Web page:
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A Model for Predicting Intelligibility of Binaurally Perceived Speech

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A Model for Predicting Intelligibility of Binaurally Perceived Speech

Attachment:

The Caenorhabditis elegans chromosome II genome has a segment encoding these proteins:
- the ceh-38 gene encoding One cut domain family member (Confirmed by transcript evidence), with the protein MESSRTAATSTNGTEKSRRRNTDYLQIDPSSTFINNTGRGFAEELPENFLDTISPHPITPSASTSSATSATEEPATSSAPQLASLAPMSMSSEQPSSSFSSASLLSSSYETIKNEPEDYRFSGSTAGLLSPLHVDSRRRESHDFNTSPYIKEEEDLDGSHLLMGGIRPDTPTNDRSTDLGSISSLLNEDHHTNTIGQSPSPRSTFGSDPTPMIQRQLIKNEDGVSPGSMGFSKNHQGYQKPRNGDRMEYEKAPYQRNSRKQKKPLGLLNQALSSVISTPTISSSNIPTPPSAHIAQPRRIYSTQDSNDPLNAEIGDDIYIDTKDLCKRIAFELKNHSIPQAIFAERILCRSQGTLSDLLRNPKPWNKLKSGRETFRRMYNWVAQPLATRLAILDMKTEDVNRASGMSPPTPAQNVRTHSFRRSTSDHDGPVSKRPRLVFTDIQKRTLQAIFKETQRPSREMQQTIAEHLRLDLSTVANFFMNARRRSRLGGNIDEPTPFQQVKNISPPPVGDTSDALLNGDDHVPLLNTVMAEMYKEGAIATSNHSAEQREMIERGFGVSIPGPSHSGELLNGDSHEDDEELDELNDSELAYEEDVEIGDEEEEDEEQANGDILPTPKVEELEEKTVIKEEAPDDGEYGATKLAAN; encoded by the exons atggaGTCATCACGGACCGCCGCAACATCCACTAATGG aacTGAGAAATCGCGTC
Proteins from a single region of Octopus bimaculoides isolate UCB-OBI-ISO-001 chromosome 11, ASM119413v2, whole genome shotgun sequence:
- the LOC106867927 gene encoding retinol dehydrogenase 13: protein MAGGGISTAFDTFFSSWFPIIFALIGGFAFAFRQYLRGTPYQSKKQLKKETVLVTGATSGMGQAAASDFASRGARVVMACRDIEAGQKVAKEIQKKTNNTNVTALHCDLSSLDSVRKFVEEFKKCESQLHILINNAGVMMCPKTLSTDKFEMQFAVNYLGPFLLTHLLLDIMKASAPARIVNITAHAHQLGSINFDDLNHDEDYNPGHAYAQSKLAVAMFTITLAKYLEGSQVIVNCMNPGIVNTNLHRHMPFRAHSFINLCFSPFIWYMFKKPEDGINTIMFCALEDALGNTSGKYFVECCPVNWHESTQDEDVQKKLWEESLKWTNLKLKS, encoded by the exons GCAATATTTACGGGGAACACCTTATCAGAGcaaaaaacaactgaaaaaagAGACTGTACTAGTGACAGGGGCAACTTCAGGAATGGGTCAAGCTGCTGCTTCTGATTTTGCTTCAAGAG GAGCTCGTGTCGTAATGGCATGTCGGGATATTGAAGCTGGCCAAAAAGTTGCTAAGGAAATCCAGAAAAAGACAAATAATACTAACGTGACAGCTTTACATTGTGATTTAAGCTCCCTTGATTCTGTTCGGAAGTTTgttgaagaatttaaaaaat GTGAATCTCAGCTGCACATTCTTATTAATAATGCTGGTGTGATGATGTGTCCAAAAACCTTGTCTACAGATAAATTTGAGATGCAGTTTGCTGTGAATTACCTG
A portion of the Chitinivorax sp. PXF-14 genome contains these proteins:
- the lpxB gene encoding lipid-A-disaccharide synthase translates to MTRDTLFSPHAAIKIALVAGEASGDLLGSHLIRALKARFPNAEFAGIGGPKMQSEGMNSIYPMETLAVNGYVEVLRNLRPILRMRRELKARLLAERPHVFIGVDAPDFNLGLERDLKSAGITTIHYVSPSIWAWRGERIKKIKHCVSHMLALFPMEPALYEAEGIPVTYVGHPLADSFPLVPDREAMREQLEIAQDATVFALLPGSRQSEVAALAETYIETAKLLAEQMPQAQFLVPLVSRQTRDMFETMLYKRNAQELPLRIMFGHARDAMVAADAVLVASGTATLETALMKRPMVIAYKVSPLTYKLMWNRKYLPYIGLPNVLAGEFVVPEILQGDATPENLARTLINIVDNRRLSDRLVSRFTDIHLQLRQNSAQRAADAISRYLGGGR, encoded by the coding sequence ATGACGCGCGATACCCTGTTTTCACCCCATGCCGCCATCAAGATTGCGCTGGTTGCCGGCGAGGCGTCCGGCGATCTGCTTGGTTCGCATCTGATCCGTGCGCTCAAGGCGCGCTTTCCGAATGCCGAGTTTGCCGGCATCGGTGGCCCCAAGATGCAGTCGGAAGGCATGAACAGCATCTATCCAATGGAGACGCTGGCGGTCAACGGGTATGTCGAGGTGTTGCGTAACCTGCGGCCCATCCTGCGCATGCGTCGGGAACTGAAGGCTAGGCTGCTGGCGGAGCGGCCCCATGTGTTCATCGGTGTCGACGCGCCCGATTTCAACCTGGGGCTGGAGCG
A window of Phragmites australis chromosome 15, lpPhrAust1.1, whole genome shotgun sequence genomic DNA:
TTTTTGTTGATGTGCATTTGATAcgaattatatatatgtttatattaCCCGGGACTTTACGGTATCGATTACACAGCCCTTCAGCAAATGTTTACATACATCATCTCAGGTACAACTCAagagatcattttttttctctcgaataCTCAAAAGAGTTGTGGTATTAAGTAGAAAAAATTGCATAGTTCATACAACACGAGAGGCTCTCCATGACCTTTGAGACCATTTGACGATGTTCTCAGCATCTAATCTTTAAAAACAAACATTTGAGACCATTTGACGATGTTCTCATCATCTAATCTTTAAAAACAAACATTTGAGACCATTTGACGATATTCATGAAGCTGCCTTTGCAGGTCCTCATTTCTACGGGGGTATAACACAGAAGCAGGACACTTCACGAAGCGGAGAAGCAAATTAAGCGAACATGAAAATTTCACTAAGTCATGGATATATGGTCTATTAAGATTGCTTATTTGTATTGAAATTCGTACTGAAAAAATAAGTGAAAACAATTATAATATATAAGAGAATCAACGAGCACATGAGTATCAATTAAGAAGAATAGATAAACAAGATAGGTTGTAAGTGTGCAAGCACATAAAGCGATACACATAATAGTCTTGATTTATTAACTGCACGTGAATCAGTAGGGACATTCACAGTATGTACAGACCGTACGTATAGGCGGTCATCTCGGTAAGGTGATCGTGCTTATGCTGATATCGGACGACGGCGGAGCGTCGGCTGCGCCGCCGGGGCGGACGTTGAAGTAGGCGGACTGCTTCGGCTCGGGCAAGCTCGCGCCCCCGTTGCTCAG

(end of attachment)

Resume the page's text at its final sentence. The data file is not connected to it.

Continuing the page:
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    A Model for Predicting Intelligibility of Binaurally Perceived Speech by Angélique A. Scharine, Paula P. Henry, Mohan D. Rao, and Jason T. Dreyer ARL-TR-4075 April 2007 Approved for public release; distribution is unlimited.    NOTICES Disclaimers The findings in this report are not to be construed as an official Department of the Army position unless so designated by other authorized documents. Citation of manufacturer’s or trade names does not constitute an official endorsement or approval of the use thereof. DESTRUCTION NOTICE  ⎯  Destroy this report when it is no longer needed. Do not return it to the srcinator.    Army Research Laboratory Aberdeen Proving Ground, MD 21005-5425 ARL-TR-4075 April 2007 A Model for Predicting Intelligibility of Binaurally Perceived Speech Angélique A. Scharine and Paula P. Henry Human Research and Engineering Directorate, ARL Mohan D. Rao and Jason T. Dreyer Michigan Technological University Approved for public release; distribution is unlimited.  ii REPORT DOCUMENTATION PAGE Form Approved OMB No. 0704-0188   Public reporting burden for this collection of information is estimated to average 1 hour per response, including the time for reviewing instructions, searching existing data sources, gathering and maintaining the data needed, and completing and reviewing the collection information. Send comments regarding this burden estimate or any other aspect of this collection of information, including suggestions for reducing the burden, to Department of Defense, Washington Headquarters Services, Directorate for Information Operations and Reports (0704-0188), 1215 Jefferson Davis Highway, Suite 1204, Arlington, VA 22202-4302. Respondents should be aware that notwithstanding any other provision of law, no person shall be subject to any penalty for failing to comply with a collection of information if it does not display a currently valid OMB control number. PLEASE DO NOT RETURN YOUR FORM TO THE ABOVE ADDRESS. 1. REPORT DATE (DD-MM-YYYY)   April 2007 2. REPORT TYPE Final 3. DATES COVERED (From - To) October 2005 through September 2006 5a. CONTRACT NUMBER 5b. GRANT NUMBER 4. TITLE AND SUBTITLE A Model for Predicting Intelligibility of Binaurally Perceived Speech 5c. PROGRAM ELEMENT NUMBER 5d. PROJECT NUMBER 5e. TASK NUMBER 6. AUTHOR(S) Angélique A. Scharine and Paula P. Henry (both of ARL), Mohan D. Rao and Jason T. Dreyer (MTU) 5f. WORK UNIT NUMBER 7. PERFORMING ORGANIZATION NAME(S) AND ADDRESS(ES) U.S. Army Research Laboratory Human Research and Engineering Directorate Aberdeen Proving Ground, MD 21005-5425   8. PERFORMING ORGANIZATION REPORT NUMBER ARL-TR-4075   10. SPONSOR/MONITOR'S ACRONYM(S) 9. SPONSORING/MONITORING AGENCY NAME(S) AND ADDRESS(ES) 11. SPONSOR/MONITOR'S REPORT NUMBER(S) 12. DISTRIBUTION/AVAILABILITY STATEMENT Approved for public release; distribution is unlimited. 13. SUPPLEMENTARY NOTES 14. ABSTRACT Predicting and modeling intelligibility of monaurally or binaurally presented speech is difficult because it depends primarily on the accuracy and interdependency of frequency, time, and spatial information arriving at the listener. Despite these complex relationships, a new pragmatic model is suggested for speech mixed with broadband noise. A form of the logistic regression function is used to characterize human performance data. The regression of these signal properties onto empirical speech recognition performance data estimates the relationship of these properties to speech recognition. This concept is illustrated by the modeling of human performance on Central Institute for the Deaf W-22 speech items presented monaurally and binaurally in both reverberant and non-reverberant conditions at different signal-to-noise ratios. Although the implementation of the present model is limited to the data considered, it is expected that other data can be modeled after the procedure outlined in this report. The model described is the first step in developing an objective binaural measure for  predicting speech perception in noisy environments. 15. SUBJECT TERMS    binaural; objective measures; speech intelligibility 16. SECURITY CLASSIFICATION OF:   19a. NAME OF RESPONSIBLE PERSON   Angélique A. Scharine a. REPORT Unclassified b. ABSTRACT Unclassified c. THIS PAGE Unclassified 17. LIMITATIONOF ABSTRACT SAR 18. NUMBER OF PAGES 35 19b. TELEPHONE NUMBER (  Include area code ) 410-278-5957 Standard Form 298 (Rev. 8/98) Prescribed by ANSI Std. Z39.18  iii Contents List of Figures v   List of Tables v   1.   Background 1  1.1 Existing Objective Measures of Speech Intelligibility....................................................1 1.2 How Binaural Measurement Can Improve Objective Tests............................................2 1.3 Purpose and Objective.....................................................................................................3 2.   Method Used to Collect Human Performance Data for W-22 Items 4  2.1 Recording System............................................................................................................5 2.2 Speech Material...............................................................................................................5 2.3 Background Noise...........................................................................................................6 2.4 Monaural and Binaural Test Recordings.........................................................................6 2.4.1 Monaural Recording............................................................................................6 2.4.2 Binaural Recording..............................................................................................6 2.5 Reverberation..................................................................................................................6 2.6 Human Performance Data...............................................................................................7 2.6.1 Participants..........................................................................................................7 2.6.2 Experimental Task...............................................................................................7 2.6.3 Counterbalancing of Stimuli ...............................................................................7 2.6.4 Apparati...............................................................................................................7 2.6.5 Test Data..............................................................................................................8 3.   Methods Used to Collect Human Performance Data on Callsign Acquisition Test (CAT) Items 9  3.1 Recordings.......................................................................................................................9 3.2 Human Performance Data...............................................................................................9 3.2.1 Participants..........................................................................................................9 3.2.2 Apparati.............................................................................................................10 3.2.3 Test Data............................................................................................................10 4.   Modeling Speech Intelligibility as Function of SNR 10   5.   Modeling Binaural Speech Intelligibility 13